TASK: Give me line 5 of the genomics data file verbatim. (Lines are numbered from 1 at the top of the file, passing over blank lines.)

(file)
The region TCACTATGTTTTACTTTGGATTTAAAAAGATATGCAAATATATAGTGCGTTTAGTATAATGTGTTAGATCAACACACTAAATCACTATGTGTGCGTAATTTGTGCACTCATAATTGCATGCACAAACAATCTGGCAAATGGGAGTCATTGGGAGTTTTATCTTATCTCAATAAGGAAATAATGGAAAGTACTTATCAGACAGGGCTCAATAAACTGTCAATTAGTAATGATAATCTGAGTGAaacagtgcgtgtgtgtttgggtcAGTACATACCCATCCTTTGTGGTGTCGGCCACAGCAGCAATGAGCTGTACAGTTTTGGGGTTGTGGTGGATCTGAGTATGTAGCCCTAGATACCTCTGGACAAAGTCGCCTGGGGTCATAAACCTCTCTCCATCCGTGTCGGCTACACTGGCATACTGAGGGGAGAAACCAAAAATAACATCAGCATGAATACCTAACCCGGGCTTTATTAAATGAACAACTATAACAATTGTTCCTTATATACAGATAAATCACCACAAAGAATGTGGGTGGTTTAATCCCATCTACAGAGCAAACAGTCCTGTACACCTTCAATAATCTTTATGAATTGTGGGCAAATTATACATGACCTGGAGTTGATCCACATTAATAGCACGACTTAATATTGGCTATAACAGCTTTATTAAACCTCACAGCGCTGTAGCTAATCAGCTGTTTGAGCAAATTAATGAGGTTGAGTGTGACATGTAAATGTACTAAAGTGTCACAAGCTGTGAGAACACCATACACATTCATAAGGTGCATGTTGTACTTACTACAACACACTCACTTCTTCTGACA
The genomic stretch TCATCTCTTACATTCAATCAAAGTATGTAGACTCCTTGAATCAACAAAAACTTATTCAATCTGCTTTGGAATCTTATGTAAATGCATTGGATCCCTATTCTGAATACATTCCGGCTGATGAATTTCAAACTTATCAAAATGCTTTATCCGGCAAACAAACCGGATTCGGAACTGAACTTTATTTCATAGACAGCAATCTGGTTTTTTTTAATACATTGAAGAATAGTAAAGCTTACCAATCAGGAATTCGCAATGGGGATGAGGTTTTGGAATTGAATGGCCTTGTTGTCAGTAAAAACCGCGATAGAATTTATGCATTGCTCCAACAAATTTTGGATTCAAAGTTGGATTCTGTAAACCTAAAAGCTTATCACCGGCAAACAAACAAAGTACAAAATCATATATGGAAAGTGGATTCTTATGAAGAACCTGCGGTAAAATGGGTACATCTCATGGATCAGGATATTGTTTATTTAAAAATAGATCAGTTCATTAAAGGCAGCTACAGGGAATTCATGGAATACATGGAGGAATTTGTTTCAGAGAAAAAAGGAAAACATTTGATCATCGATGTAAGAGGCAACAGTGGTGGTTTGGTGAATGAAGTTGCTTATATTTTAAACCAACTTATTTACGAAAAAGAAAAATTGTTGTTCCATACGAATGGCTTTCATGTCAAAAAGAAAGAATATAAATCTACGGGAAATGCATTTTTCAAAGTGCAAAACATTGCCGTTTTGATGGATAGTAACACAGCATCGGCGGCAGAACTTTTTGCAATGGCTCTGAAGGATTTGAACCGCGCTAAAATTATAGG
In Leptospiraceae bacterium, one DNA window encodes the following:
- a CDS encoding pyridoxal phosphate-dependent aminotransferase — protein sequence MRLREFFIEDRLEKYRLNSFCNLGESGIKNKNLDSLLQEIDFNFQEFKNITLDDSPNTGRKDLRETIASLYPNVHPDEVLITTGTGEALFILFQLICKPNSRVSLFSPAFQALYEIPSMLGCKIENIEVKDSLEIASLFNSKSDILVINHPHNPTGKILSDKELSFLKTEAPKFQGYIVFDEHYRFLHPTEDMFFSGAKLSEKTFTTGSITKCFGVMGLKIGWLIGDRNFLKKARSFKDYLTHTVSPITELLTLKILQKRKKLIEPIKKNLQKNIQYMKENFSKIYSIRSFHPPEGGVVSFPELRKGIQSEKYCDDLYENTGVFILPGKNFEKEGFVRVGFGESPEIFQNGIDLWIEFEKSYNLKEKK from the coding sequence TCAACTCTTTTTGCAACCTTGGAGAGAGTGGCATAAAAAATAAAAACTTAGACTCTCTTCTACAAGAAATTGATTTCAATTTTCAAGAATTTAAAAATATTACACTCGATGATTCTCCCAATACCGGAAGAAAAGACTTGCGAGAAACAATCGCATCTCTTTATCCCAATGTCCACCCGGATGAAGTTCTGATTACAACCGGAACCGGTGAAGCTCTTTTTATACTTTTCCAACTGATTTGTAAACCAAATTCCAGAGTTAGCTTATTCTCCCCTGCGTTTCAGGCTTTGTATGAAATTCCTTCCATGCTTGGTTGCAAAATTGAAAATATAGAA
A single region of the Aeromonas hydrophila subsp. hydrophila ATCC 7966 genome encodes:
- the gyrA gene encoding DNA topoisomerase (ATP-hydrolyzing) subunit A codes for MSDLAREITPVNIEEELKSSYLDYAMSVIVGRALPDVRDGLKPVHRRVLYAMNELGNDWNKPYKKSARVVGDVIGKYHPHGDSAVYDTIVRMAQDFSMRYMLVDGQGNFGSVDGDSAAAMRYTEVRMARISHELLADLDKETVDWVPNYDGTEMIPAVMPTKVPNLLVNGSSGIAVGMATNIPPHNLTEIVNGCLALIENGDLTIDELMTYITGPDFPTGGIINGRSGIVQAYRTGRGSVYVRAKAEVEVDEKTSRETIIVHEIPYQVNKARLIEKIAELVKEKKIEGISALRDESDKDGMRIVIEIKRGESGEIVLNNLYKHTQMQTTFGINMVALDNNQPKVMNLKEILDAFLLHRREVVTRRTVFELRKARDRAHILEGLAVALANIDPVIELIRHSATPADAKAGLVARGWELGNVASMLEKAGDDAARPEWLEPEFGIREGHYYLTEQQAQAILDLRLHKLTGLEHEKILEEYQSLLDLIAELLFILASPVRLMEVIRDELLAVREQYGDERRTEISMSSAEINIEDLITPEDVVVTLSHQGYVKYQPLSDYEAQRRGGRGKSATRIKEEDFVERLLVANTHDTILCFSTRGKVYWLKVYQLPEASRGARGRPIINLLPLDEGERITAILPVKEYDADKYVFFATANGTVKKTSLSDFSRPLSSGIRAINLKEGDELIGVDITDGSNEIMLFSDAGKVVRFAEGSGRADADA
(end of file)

A single region of the Aeromonas hydrophila subsp. hydrophila ATCC 7966 genome encodes: